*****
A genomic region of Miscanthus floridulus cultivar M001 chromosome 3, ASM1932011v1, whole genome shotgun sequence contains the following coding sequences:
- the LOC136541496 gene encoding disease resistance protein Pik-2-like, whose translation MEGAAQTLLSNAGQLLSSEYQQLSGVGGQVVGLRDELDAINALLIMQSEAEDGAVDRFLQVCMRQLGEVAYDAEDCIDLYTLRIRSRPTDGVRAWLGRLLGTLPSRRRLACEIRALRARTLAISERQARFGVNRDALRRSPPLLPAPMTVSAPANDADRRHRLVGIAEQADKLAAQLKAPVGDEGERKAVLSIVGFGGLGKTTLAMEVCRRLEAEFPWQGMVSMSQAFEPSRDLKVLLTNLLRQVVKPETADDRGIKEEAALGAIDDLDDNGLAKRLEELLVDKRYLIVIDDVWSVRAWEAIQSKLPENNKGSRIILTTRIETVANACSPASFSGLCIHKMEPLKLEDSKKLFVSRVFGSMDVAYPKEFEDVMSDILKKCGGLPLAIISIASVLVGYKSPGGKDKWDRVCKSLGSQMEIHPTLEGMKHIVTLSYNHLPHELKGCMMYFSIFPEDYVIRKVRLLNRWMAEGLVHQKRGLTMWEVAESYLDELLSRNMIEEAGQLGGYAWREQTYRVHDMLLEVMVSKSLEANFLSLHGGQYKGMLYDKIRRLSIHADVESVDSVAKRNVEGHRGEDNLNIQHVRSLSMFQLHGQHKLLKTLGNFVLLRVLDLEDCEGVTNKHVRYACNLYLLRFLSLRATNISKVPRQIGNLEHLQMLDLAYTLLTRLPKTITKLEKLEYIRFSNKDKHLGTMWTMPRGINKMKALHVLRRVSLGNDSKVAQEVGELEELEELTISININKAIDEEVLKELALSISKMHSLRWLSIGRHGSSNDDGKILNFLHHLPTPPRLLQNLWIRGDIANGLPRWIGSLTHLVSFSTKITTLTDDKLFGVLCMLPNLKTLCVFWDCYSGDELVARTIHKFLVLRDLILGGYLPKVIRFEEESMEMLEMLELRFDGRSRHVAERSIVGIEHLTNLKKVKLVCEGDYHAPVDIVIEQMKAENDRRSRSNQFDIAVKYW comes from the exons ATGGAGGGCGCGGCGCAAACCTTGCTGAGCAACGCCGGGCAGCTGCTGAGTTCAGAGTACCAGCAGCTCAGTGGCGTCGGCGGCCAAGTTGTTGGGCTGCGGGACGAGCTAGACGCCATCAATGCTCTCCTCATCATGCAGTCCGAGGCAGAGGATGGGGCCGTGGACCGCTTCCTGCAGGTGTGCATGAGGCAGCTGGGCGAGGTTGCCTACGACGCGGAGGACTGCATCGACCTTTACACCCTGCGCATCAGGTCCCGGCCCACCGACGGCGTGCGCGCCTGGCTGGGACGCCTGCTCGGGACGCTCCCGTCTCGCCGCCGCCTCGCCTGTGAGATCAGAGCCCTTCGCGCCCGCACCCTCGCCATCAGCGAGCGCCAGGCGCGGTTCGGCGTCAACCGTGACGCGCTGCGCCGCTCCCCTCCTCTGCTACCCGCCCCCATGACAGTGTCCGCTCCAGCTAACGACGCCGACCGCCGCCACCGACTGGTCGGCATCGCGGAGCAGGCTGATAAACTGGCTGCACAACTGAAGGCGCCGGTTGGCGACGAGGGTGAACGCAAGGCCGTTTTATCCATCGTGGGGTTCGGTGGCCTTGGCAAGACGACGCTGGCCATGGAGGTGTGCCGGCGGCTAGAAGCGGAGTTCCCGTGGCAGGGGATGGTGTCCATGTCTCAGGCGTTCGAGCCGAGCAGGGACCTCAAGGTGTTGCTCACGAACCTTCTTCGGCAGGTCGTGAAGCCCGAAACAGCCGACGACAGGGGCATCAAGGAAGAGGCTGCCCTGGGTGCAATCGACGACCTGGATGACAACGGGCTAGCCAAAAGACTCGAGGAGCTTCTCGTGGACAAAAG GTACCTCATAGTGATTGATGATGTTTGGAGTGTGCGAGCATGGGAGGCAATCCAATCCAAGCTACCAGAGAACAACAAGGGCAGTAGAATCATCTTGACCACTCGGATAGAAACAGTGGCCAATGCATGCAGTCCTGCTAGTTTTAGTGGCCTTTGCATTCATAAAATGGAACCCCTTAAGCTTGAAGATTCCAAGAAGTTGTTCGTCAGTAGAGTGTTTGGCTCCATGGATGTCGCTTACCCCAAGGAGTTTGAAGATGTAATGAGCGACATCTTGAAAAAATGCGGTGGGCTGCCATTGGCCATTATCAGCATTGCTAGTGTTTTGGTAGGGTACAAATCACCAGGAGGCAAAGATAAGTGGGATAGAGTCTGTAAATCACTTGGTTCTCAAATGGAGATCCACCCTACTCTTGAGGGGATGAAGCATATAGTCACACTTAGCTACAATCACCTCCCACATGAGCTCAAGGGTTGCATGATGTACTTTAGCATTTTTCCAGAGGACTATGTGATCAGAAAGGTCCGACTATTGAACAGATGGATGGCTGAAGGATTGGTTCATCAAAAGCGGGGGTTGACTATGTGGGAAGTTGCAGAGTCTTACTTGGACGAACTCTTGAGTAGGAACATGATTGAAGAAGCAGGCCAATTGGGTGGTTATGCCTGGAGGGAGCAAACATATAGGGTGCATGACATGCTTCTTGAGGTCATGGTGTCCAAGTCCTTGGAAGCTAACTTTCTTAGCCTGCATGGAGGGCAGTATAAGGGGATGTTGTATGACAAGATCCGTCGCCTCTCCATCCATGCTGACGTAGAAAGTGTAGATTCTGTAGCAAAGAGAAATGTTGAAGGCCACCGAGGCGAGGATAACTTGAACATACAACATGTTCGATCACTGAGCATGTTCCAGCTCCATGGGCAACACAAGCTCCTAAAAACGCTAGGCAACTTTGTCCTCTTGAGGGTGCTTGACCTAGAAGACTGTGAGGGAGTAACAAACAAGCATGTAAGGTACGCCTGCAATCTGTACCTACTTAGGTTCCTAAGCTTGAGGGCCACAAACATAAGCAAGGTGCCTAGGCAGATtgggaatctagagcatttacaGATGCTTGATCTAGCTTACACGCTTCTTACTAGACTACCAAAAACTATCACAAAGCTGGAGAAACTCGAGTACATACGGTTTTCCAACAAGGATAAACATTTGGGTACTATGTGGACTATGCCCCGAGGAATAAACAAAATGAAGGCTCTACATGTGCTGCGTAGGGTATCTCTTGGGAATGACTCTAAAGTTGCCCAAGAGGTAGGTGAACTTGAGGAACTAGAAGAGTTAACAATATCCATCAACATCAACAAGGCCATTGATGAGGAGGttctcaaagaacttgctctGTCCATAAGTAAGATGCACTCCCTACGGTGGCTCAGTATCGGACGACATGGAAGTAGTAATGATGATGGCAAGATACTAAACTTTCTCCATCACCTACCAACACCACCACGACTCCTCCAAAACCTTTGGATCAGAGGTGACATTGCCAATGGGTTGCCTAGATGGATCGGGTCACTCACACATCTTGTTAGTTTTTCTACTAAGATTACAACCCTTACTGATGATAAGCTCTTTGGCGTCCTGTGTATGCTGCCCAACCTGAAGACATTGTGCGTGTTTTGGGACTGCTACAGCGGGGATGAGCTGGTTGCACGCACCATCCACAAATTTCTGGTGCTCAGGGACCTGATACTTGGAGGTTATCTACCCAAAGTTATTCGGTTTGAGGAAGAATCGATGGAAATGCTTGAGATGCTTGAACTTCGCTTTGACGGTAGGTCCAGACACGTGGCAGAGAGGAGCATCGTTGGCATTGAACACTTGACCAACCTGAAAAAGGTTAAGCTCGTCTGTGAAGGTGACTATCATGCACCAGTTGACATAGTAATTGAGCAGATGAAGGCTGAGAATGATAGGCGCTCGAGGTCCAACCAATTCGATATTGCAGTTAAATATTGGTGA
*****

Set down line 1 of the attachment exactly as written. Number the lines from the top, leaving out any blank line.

A genomic region of Miscanthus floridulus cultivar M001 chromosome 3, ASM1932011v1, whole genome shotgun sequence contains the following coding sequences: